of North Central Washington
Ending child abuse by building strong families & protecting children.
Child & Family Advocacy Center
When child abuse is disclosed, you may wonder where to turn, how the legal process works and how your family will be supported during an investigation. SAGE provides a child-focused, safe place for families to get help.
We work in partnership with other organizations to prevent, investigate, prosecute and treat child abuse. We serve children from birth through age 17 who are victims of suspected abuse or neglect and their families.
What is a Children's Advocacy Center?
Children & Family Advocacy centers are child-focused, child-friendly facilities which bring together all the professionals & agencies needed to offer comprehensive services to abused children in a setting where they feel safe enough to get the help needed to stop the abuse & begin the healing process. This is the only fully collaborative response agency in Chelan/Douglas Counties.
WHO WE ARE
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Child-friendly facilities where children and their non offending family members feel safe enough to get the help they need to stop abuse and begin the process of healing.
A center where representatives from many disciplines meet to discuss and make decisions about investigation, treatment and prosecution of child abuse cases.
Prevention and early intervention is more likely to create a lasting positive change rather than trying to address the problems later
We use a multidisciplinary team (MDT) approach which brings together all the professionals and agencies needed to offer comprehensive services; law enforcement, child protective services, prosecution, mental health, the medical community and advocacy.
A Proclamation on National Child Abuse Prevention Month, 2021
As we begin to emerge from a year of unprecedented stress and hardship, children and families need our support more than ever. The confluence of a devastating pandemic and the worst economic crisis in nearly a century have increased the risk for child abuse and neglect as Americans grapple with the compounding challenges of school and child care facility closures, social isolation, and increased financial instability. Children and families of color — who so often across our history have been underserved, marginalized, and adversely affected by persistent poverty and inequality — face even greater adversity today as they disproportionately carry the burdens of the COVID-19 crisis. During National Child Abuse Prevention Month, and throughout the entire year, it is imperative that we join together as one Nation to combat child abuse in all of its forms — through neglect, mistreatment, or physical, emotional, or sexual abuse.
Community-based child abuse prevention programs are a critical tool for preventing the mistreatment of children and advancing equity. Authorized by Title II of the Child Abuse Prevention and Treatment Act, the purpose of community-based child abuse prevention programs is to support local efforts that strengthen and support families to reduce the likelihood of child abuse. These programs offer comprehensive assistance that improves family stabilization, while also fostering meaningful engagement with diverse populations to promote effective prevention strategies.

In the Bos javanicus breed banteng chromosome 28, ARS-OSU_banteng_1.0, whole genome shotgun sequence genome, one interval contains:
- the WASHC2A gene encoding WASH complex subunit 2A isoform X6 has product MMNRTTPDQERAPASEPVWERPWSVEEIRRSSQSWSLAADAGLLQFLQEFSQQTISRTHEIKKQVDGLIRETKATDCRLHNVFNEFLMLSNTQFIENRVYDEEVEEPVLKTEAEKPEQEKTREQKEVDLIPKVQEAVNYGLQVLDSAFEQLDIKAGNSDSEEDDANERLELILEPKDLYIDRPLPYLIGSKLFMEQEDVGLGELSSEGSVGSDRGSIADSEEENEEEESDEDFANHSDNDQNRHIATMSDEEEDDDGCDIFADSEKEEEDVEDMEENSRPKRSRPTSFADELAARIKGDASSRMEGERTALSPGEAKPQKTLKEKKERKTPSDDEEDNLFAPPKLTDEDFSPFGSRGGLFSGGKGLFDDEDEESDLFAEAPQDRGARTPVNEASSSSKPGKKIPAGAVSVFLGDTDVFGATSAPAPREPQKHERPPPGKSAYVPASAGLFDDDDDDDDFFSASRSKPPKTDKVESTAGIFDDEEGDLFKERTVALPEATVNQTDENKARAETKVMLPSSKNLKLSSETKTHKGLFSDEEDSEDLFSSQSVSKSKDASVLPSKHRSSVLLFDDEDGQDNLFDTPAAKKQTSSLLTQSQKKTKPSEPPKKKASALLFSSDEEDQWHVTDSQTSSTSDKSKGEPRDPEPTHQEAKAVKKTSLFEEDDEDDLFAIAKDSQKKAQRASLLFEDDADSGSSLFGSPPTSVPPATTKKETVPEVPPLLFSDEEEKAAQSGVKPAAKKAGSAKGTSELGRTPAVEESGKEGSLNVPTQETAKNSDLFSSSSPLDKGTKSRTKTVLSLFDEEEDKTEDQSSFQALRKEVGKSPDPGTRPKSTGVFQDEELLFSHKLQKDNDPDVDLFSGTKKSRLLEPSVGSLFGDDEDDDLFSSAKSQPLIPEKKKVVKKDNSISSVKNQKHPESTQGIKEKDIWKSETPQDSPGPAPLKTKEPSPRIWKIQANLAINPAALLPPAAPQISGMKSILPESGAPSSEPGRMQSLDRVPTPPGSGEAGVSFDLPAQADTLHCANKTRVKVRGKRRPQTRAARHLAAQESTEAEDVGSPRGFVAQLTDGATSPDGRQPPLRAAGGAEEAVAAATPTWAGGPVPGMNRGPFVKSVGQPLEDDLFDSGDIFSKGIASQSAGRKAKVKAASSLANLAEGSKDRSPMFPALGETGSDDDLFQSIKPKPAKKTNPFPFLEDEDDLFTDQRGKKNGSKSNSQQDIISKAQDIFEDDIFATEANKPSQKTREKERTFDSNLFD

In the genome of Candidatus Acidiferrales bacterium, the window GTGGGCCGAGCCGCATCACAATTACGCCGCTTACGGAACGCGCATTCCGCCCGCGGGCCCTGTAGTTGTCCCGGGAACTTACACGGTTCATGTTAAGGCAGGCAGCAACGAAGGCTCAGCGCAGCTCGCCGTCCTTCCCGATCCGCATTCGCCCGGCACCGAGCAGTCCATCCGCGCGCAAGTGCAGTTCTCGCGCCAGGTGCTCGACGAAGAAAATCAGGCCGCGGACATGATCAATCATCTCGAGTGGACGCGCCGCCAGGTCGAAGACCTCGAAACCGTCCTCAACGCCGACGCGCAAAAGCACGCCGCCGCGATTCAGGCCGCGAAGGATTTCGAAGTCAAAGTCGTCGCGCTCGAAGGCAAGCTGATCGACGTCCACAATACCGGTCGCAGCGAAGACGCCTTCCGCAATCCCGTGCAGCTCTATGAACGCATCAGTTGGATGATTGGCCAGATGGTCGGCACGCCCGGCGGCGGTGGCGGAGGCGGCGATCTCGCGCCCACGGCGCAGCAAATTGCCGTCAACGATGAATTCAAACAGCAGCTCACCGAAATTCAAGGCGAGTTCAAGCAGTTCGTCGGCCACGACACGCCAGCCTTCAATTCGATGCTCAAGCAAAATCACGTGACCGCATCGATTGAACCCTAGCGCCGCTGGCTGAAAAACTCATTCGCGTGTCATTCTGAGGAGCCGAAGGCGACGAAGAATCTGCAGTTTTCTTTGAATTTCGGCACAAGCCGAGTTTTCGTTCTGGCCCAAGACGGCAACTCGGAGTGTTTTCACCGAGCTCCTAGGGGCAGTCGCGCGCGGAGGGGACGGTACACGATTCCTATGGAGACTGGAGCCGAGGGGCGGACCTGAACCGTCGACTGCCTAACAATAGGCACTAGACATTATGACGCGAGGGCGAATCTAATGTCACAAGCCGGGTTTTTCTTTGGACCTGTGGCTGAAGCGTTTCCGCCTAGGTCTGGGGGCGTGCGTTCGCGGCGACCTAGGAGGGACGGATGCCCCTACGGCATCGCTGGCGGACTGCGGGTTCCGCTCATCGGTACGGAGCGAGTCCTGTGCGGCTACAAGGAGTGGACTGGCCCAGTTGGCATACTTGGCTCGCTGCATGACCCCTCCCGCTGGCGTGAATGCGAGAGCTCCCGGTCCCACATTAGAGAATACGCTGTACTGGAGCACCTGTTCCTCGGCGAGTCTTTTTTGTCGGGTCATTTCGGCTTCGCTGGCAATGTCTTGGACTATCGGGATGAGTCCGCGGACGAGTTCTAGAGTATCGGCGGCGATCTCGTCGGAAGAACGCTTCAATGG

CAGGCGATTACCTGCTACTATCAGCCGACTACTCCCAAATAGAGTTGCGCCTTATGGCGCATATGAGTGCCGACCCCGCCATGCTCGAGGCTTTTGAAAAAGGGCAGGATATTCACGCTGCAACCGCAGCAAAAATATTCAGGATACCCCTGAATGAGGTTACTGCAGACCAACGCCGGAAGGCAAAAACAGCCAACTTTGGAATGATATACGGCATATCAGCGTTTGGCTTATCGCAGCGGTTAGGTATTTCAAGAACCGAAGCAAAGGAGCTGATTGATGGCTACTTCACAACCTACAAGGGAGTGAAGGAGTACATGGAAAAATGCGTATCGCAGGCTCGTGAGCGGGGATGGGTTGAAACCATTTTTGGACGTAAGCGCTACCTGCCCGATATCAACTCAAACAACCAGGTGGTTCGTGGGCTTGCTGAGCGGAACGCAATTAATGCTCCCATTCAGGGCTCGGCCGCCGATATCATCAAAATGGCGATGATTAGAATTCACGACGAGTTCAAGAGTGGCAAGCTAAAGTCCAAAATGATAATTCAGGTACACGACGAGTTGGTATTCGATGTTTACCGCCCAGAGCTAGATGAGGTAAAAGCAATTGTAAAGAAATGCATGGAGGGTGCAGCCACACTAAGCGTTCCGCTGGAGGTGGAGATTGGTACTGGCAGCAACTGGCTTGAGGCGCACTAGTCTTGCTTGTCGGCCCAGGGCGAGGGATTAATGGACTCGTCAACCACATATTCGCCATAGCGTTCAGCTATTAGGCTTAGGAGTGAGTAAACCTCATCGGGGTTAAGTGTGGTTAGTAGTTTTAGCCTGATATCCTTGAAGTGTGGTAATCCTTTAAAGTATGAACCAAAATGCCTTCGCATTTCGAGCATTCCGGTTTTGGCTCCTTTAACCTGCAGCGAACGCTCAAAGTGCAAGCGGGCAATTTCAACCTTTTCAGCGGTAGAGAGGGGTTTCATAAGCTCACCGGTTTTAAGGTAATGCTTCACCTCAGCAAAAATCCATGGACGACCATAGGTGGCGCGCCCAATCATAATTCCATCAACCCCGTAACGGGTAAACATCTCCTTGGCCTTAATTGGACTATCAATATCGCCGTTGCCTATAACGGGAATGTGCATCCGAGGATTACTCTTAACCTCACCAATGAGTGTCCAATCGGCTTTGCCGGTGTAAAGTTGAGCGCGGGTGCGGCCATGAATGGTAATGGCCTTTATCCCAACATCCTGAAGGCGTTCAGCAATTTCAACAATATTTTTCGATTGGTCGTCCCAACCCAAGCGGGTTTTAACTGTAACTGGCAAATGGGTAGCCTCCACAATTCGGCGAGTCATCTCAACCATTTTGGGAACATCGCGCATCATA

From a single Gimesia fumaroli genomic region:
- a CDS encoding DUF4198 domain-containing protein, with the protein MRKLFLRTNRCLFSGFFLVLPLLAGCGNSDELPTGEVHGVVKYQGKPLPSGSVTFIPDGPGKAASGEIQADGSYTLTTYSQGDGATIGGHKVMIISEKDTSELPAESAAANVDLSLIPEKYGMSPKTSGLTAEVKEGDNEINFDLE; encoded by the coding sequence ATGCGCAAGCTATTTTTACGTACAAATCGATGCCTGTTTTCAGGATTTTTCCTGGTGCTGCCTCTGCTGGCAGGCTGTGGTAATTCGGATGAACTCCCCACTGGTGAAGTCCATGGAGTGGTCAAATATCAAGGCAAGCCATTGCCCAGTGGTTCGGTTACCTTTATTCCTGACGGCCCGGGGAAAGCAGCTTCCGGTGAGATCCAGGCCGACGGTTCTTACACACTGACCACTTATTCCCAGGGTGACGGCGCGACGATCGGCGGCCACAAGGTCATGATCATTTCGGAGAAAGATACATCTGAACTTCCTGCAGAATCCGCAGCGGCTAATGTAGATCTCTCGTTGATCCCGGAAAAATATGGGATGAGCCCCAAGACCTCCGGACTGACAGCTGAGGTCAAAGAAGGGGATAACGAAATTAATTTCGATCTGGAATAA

Across our country, a vast network of frontline workers, court and legal professionals, faith leaders, volunteers, teachers, and helpful loved ones and neighbors work every day to support the wellbeing of our children. They deserve our recognition and our sincere gratitude, particularly in the midst of this difficult year. Though the pandemic has changed the ways that they interact with the families they serve, they have shown remarkable resilience, and their dedication to preventing child abuse continues to transform lives.
We recognize that within the larger context of addressing child abuse, there is a need to specifically address issues of sexual violence against children and adolescents. My Administration is committed to expanding efforts to improve prevention initiatives, enhance trauma-informed responses to assist children and adolescents impacted by sexual violence, and work toward healing and justice. It is an imperative not only in the United States, but also in galvanizing global action to end sexual violence against children and adolescents.
National Child Abuse Prevention Month is a time for us to not only honor those who work to support children and strengthen families, but to shine a light on the many ways we can all play a role in preventing children from being harmed. The Prevention Resource Guide, an annual publication by the Department of Health and Human Services, Administration for Children and Families Children’s Bureau outlines actions that can be taken by communities, organizations, families, and individuals to address the root causes of child abuse and provide meaningful and equitable support to families. You can access the Prevention Resource Guide and other resources at the Child Welfare Information Gateway’s Child Abuse Prevention Month website. By increasing efforts to prevent child abuse, we will help children, families, and communities thrive.
NOW, THEREFORE, I, JOSEPH R. BIDEN JR., President of the United States of America, by virtue of the authority vested in me by the Constitution and the laws of the United States, do hereby proclaim April 2021 as National Child Abuse Prevention Month. I call upon all Americans to protect our Nation’s greatest resource — its children — and to take an active role in supporting children and parents and creating safe communities filled with thriving families.
IN WITNESS WHEREOF, I have hereunto set my hand this thirty-first day of March, in the year of our Lord two thousand twenty-one, and of the Independence of the United States of America the two hundred and forty-fifth.
JOSEPH R. BIDEN JR.